I quite enjoyed the music for The Fantasticks, the musical I'm directing at the moment, the first few times I listened to it, but I can't say the songs had a huge impact on me. Of course, I knew Try To Remember, a lovely classic in anyone's terms, but the only other song that jumped out at me was Soon It's Gonna Rain - with which I was vaguely familiar. I thought of the other songs as well written, but just workmanlike, as it were, fitting into the show as needed to further its concerns.
Now I'm enamoured of almost every piece, including the incidental music and the stuff for underscoring. When you have the privilege of working up close with music of this quality you can't help but fall in love with it. And it helps that our own musicians play it so well.
In fact over the last couple of days I've been enjoying some of the spin-offs of working closely with genuinely musical people (as opposed to my sort of fake musicality.) Jonah, one of our immensely gifted pianists, was demonstrating the opening bars of one of the Rachmaninov piano concertos to me the other day, explaining just how difficult it was to play. Standing by him as he almost physically attacked the piano to deliver an astonishing passage was a viscerally powerful experience. The real concrete impact of the sound at close quarters was amazing (as was the playing.)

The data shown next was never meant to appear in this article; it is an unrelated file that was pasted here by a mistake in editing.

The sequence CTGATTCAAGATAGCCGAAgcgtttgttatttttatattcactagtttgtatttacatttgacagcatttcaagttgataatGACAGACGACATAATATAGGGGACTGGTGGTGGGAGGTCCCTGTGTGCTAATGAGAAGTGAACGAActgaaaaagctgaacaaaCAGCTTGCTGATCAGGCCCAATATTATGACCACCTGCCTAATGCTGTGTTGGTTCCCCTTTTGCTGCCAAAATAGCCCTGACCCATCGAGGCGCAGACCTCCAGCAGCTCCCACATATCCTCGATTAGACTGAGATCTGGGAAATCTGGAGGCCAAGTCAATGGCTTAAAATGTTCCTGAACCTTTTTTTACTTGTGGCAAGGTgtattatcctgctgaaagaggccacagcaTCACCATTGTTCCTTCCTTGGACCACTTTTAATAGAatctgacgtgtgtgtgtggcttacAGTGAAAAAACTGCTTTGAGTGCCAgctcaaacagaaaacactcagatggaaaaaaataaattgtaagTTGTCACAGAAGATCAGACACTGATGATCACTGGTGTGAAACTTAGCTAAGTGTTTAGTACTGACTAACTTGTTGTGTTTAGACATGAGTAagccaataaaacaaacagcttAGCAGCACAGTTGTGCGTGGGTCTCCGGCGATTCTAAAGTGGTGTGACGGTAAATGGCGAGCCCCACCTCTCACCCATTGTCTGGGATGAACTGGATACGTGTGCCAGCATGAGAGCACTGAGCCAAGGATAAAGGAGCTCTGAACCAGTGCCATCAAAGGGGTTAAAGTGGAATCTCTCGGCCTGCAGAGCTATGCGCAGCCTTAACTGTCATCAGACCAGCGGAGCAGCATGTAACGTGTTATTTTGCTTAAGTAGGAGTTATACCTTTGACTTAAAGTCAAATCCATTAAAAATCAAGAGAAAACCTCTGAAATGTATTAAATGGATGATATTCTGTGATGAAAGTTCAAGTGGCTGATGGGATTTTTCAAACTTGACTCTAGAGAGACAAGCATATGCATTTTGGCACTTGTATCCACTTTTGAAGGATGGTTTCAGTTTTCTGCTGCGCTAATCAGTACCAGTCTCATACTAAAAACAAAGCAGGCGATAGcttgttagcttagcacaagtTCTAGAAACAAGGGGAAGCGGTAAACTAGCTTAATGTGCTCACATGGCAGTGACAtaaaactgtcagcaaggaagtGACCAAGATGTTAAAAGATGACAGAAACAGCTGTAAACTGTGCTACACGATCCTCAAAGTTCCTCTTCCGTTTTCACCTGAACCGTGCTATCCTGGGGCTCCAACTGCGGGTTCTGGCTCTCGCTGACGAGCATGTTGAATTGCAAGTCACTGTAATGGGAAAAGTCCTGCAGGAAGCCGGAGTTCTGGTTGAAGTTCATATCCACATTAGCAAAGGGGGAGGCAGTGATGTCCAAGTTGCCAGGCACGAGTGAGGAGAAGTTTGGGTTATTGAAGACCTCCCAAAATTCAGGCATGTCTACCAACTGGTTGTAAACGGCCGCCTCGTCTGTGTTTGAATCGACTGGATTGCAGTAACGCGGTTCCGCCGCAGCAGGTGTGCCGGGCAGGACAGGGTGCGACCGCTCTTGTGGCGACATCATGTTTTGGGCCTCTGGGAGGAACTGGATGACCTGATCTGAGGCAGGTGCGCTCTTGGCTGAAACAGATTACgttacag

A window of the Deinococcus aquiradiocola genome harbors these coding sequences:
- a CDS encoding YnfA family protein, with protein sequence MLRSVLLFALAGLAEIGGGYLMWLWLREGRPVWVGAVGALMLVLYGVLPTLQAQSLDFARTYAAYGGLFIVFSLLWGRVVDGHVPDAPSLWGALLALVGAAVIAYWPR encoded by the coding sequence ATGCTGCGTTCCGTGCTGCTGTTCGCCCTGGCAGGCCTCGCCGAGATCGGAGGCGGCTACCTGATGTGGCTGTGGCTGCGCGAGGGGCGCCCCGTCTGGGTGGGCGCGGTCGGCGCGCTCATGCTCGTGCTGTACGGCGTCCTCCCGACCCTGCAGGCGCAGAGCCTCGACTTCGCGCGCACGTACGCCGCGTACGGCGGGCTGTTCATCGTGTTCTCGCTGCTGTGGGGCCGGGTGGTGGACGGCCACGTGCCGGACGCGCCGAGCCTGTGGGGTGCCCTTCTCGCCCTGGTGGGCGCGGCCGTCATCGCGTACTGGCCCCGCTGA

Then today, just before we started rehearsing for the afternoon, I caught the back end of a sort of piano master-class for some of our kids in the Music Elective Programme. One young lad in short trousers was playing a Chopin nocturne - one of the more dramatic ones - and, my goodness me, it was magical to listen to him.
We've lost so much in an age when the actual making of music is no longer available to us at close quarters, as it were. We're not as alive we used to be - unless we luck out, as I've managed to do.